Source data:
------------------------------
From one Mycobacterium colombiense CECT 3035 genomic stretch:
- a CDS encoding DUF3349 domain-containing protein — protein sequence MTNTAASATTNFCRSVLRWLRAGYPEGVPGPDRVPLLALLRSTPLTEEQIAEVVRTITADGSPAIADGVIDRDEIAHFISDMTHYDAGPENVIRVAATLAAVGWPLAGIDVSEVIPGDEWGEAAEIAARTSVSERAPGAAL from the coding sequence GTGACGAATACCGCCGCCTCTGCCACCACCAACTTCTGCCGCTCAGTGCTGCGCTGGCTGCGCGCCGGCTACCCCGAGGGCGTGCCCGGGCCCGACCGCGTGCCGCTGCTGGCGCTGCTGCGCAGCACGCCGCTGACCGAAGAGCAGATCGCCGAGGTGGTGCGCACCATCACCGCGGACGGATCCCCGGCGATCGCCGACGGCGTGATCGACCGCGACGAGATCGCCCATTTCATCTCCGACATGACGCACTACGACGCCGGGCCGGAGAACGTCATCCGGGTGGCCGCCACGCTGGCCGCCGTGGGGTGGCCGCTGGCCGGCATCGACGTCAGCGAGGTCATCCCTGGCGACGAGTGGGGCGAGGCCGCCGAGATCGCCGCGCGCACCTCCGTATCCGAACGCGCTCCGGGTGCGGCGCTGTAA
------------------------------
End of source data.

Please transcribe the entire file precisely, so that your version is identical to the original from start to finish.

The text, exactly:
From one Mycobacterium colombiense CECT 3035 genomic stretch:
- a CDS encoding DUF3349 domain-containing protein — protein sequence MTNTAASATTNFCRSVLRWLRAGYPEGVPGPDRVPLLALLRSTPLTEEQIAEVVRTITADGSPAIADGVIDRDEIAHFISDMTHYDAGPENVIRVAATLAAVGWPLAGIDVSEVIPGDEWGEAAEIAARTSVSERAPGAAL from the coding sequence GTGACGAATACCGCCGCCTCTGCCACCACCAACTTCTGCCGCTCAGTGCTGCGCTGGCTGCGCGCCGGCTACCCCGAGGGCGTGCCCGGGCCCGACCGCGTGCCGCTGCTGGCGCTGCTGCGCAGCACGCCGCTGACCGAAGAGCAGATCGCCGAGGTGGTGCGCACCATCACCGCGGACGGATCCCCGGCGATCGCCGACGGCGTGATCGACCGCGACGAGATCGCCCATTTCATCTCCGACATGACGCACTACGACGCCGGGCCGGAGAACGTCATCCGGGTGGCCGCCACGCTGGCCGCCGTGGGGTGGCCGCTGGCCGGCATCGACGTCAGCGAGGTCATCCCTGGCGACGAGTGGGGCGAGGCCGCCGAGATCGCCGCGCGCACCTCCGTATCCGAACGCGCTCCGGGTGCGGCGCTGTAA